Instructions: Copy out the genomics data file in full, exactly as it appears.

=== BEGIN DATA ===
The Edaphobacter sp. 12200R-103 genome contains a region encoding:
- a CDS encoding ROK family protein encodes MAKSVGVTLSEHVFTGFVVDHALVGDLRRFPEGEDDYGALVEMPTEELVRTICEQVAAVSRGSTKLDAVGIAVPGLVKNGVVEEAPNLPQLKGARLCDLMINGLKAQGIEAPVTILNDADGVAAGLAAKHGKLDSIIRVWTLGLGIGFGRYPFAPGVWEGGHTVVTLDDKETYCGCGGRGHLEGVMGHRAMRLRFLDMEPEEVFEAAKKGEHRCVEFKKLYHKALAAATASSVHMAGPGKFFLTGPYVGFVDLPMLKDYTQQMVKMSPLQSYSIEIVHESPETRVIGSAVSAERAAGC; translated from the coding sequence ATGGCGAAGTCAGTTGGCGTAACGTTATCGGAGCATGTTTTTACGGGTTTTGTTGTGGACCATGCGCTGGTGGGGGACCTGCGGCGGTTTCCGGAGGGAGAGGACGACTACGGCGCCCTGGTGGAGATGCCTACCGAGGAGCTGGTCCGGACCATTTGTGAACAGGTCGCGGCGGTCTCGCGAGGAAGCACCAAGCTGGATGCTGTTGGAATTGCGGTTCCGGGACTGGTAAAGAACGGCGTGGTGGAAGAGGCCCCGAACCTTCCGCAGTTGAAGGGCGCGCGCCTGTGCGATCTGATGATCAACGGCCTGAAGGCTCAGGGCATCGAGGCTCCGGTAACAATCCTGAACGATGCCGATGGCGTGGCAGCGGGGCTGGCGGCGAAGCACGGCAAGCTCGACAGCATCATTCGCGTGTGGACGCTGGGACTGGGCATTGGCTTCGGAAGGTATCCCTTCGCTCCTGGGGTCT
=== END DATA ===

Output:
The Edaphobacter sp. 12200R-103 genome contains a region encoding:
- a CDS encoding ROK family protein encodes MAKSVGVTLSEHVFTGFVVDHALVGDLRRFPEGEDDYGALVEMPTEELVRTICEQVAAVSRGSTKLDAVGIAVPGLVKNGVVEEAPNLPQLKGARLCDLMINGLKAQGIEAPVTILNDADGVAAGLAAKHGKLDSIIRVWTLGLGIGFGRYPFAPGVWEGGHTVVTLDDKETYCGCGGRGHLEGVMGHRAMRLRFLDMEPEEVFEAAKKGEHRCVEFKKLYHKALAAATASSVHMAGPGKFFLTGPYVGFVDLPMLKDYTQQMVKMSPLQSYSIEIVHESPETRVIGSAVSAERAAGC; translated from the coding sequence ATGGCGAAGTCAGTTGGCGTAACGTTATCGGAGCATGTTTTTACGGGTTTTGTTGTGGACCATGCGCTGGTGGGGGACCTGCGGCGGTTTCCGGAGGGAGAGGACGACTACGGCGCCCTGGTGGAGATGCCTACCGAGGAGCTGGTCCGGACCATTTGTGAACAGGTCGCGGCGGTCTCGCGAGGAAGCACCAAGCTGGATGCTGTTGGAATTGCGGTTCCGGGACTGGTAAAGAACGGCGTGGTGGAAGAGGCCCCGAACCTTCCGCAGTTGAAGGGCGCGCGCCTGTGCGATCTGATGATCAACGGCCTGAAGGCTCAGGGCATCGAGGCTCCGGTAACAATCCTGAACGATGCCGATGGCGTGGCAGCGGGGCTGGCGGCGAAGCACGGCAAGCTCGACAGCATCATTCGCGTGTGGACGCTGGGACTGGGCATTGGCTTCGGAAGGTATCCCTTCGCTCCTGGGGTCT